16 April 2024

NextEnergy Solar Fund has refinanced its existing £135m short-term Revolving Credit Facility

NextEnergy Solar Fund is pleased to announce it has refinanced its existing £135m short-term Revolving Credit Facility ("RCF") with AIB Group and NatWest which is due to expire in June 2024.

The new facility is available until June 2026 and provides two additional 12-month extension options at NESF’s sole discretion to bring the maturity date up to June 2028.  The RCF continues to benefit from attractive terms with a margin of 120bps over SONIA (“Sterling Overnight Index Average”).  The banking consortium consists of the Company’s existing counterparties AIB Group and NatWest in addition to a new counterparty Lloyds.

The Company is also on track to exercise its option to extend its current £70m RCF with Santander for another 12-months until June 2025 on similar terms and well ahead of its June 2024 expiry.  The Company will provide a further update to the market in due course.

RCFs are an important component of the Company’s disciplined capital structure and continue to provide the Company with flexibility both to drawdown to pursue value-accretive investments and to make repayments.  The Company continues to prioritise its Capital Recycling Programme and expects to use the proceeds from the Programme to pay down existing borrowings under the Company’s RCFs.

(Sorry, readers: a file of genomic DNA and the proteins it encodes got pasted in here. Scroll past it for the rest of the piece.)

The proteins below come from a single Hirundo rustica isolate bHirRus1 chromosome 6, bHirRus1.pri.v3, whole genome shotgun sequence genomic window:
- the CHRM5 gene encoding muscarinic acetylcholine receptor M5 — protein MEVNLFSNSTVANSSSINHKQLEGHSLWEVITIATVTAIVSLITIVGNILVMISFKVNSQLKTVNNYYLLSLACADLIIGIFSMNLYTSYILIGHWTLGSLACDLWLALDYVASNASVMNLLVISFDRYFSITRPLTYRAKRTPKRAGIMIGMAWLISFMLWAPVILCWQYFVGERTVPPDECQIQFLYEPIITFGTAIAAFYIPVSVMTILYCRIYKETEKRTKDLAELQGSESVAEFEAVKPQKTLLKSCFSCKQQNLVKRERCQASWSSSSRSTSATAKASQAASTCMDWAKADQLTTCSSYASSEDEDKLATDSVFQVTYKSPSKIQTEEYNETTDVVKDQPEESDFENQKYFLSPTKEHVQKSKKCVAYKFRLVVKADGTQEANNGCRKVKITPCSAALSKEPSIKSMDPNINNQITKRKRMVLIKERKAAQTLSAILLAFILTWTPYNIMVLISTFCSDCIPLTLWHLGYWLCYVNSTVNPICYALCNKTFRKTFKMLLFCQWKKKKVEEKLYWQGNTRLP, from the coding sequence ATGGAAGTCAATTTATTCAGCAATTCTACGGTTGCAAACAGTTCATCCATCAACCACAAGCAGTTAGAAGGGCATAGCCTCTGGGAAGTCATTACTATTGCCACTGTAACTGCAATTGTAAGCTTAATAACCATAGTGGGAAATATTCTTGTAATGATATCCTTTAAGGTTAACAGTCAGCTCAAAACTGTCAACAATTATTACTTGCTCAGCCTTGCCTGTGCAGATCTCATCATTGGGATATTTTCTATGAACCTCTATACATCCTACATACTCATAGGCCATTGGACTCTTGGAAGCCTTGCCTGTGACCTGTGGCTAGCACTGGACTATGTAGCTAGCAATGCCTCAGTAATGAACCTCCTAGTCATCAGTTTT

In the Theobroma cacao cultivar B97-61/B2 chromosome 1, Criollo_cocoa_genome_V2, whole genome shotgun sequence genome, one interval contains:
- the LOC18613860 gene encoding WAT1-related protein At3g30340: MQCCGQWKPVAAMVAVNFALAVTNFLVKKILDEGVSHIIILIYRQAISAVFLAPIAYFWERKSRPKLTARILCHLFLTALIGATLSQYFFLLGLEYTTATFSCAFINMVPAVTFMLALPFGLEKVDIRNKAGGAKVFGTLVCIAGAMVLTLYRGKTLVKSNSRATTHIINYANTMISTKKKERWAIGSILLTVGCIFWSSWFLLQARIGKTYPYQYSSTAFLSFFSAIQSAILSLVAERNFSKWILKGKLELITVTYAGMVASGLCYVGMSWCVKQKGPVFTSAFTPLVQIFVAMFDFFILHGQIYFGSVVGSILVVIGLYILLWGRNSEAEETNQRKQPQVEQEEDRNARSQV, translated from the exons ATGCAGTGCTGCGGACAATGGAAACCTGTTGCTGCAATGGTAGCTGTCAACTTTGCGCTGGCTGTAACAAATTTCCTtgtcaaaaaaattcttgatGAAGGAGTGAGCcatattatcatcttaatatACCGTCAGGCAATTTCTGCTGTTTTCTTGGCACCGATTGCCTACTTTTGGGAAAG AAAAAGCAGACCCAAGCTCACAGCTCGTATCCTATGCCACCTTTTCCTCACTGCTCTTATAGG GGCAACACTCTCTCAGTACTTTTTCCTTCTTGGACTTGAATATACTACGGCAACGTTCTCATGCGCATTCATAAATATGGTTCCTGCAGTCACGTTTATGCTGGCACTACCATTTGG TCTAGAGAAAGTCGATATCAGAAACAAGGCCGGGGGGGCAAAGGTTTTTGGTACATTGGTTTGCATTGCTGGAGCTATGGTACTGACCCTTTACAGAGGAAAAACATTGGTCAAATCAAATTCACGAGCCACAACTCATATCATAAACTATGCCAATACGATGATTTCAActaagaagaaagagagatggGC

As at 31 December 2023, the Company had drawn £163m from its £205m short-term Revolving Credit Facilities and had an unaudited Gross Asset Value (“GAV”) of £1,173m.  Gearing levels remain well within the Company’s investment policy limit of up to 50% of GAV and as of 31 December 2023 the Company’s gearing was 45.7% (including preference shares which have a fixed preference dividend of 4.75% and no financial maturity date). 

Ross Grier, COO and Head of UK Investments, NextEnergy Capital, commented:

“We are pleased to have secured similar terms on NextEnergy Solar Fund’s primary revolving credit facility.  As we have previously indicated, we continue to observe significant lender interest in providing debt to the solar infrastructure sector across the geographies we are active in.  This refinancing demonstrates lenders’ continued appetite to provide facilities against utility-scale solar assets in the UK on attractive terms. NESF maintains a disciplined approach to its capital structure and the sale of assets within the current capital recycling programme remain a key priority for the Company, the proceeds of which will be used to pay down existing RCF borrowings.”  

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